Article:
ECDAC members shared other examples and concerns based on their current work. One council member noted that the NC DPI has seen significant impacts to data due to COVID-19, such as changes in discipline data down to the preschool level. “When kids are learning remotely, no one is writing them up for not being at the dinner table.” She also reported challenges getting accurate data on families experiencing economic disadvantage with little to no paperwork going home and being worked on at school offices. Another council member shared a national concern on how data is used longitudinally given data quality issues during the pandemic. The ECDAC will continue to explore how it can best support NC’s early childhood data work related to COVID-19.

Black Parent Voices in the Two Pandemics

Guest speaker Dr. Iheoma Iruka—Research Professor at UNC Department of Public Policy, Fellow at Frank Porter Graham Child Development Institute, and Founding Director of the Equity Research Action Coalition—presented findings from a recent report: Black Parent Voices: Resilience in the Face of the Two Pandemics–COVID-19 and Racism. The report illustrates how the pandemic is affecting Black families’ experiences with racism and discrimination, financial security/material hardship, health and mental health, and early care and education options using national Rapid-EC survey data collected from Black families with children ages zero to five. 

Quantitive and qualitative data included in the report show how the coronavirus pandemic has exposed the inequities that Black families and communities have experienced throughout history and in their daily lives. Black adults are at high risk of catching, being hospitalized with, and dying from the coronavirus. Black children are also sickened and hospitalized at a higher rate than white children. When compared to whites, Black adults are also more likely to live in poverty, be unemployed and underemployed, have low income and wealth, be killed by police, and be imprisoned in their lifetime.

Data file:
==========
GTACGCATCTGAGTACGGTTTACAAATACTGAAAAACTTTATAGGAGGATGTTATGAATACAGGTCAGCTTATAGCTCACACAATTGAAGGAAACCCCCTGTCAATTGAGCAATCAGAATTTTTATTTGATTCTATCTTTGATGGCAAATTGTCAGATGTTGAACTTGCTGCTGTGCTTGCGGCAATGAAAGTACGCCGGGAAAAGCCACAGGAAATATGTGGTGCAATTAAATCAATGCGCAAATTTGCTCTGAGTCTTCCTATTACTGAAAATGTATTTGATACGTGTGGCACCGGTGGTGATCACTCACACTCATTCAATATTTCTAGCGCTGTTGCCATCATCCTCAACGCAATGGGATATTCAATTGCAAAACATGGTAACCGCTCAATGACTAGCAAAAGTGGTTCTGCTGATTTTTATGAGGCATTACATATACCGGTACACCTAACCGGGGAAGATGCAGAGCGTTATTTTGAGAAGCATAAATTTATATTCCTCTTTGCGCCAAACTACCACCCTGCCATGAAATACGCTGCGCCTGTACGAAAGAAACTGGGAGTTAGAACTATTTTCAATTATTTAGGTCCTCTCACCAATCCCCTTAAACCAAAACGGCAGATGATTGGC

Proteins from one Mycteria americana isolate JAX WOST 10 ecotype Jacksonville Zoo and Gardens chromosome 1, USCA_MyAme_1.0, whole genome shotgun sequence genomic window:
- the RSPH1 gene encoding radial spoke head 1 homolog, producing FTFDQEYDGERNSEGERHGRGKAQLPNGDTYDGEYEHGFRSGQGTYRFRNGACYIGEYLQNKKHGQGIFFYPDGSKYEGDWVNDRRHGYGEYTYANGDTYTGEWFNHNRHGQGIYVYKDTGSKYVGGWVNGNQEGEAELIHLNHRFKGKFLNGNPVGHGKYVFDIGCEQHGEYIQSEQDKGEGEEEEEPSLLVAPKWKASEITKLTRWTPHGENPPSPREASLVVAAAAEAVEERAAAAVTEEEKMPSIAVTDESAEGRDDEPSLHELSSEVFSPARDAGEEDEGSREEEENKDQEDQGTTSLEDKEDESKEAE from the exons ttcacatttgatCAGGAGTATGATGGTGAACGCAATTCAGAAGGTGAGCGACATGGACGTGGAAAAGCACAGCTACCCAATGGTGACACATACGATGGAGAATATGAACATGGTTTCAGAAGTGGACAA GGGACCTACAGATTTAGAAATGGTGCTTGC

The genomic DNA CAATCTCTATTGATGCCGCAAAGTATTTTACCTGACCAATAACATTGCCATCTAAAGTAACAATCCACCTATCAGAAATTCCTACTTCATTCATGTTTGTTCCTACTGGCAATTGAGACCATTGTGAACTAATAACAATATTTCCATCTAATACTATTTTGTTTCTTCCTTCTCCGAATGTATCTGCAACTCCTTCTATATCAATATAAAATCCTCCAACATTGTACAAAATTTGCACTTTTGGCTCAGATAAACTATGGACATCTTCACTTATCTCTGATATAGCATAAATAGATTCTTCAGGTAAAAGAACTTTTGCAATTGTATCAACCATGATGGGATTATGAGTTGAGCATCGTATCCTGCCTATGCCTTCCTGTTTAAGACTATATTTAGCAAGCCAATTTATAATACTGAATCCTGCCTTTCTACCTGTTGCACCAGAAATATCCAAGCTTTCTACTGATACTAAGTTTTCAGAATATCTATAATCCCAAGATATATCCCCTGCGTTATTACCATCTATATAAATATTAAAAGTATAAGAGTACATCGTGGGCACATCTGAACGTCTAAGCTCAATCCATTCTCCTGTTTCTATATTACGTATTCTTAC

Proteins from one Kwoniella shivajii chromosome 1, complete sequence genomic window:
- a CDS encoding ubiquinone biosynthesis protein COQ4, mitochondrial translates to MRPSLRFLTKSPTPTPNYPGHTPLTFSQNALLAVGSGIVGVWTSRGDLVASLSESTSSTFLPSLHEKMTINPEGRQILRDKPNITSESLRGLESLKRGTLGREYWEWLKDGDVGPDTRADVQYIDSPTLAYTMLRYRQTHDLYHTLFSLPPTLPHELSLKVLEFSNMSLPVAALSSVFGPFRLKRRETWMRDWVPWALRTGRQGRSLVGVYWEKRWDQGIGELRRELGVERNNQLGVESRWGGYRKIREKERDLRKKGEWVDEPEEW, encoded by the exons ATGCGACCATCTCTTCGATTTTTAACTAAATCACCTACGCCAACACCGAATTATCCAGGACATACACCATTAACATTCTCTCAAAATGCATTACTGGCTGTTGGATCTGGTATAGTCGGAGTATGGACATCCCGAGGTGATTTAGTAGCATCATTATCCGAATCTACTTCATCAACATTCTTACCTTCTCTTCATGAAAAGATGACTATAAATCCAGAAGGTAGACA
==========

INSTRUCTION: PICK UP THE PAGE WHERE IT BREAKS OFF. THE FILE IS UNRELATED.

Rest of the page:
Dr. Iruka and her team’s work demonstrates how the pandemic, coupled with racism, has had–and will continue to have–a significant impact on the well-being of Black children, families, and communities. It emphasizes the importance of listening to Black parents and specifically addressing the needs of Black families.

Other Data Updates

Dan Tetreault, OEL/Read to Achieve Project Coordinator and Jenni Wilkinson, Early Education Policy Advisor from NC DPI’s Office of Early Learning.provided an overview of the Excellent Public Schools Act of 2021 and its data requirements. Vikki Crouse, Policy Analyst and NC KIDS COUNT Project Director at NC Child provided an overview and tour of their 2021 County Data Dashboard

The NC ECDAC is a collaborative effort between the NC Early Childhood Foundation and the Department of Health and Human Services (DHHS) and includes members from DHHS divisions, the NC DPI, the Department of Information Technology, and data researchers and practitioners from outside state government. The Council is tasked with providing strategic direction and using its influence and decision-making authority to improve the quality and scope of early childhood data collection, and to support widespread analysis and use of early childhood data by policymakers and other decision-makers.

Learn more about the ECDAC and its members here.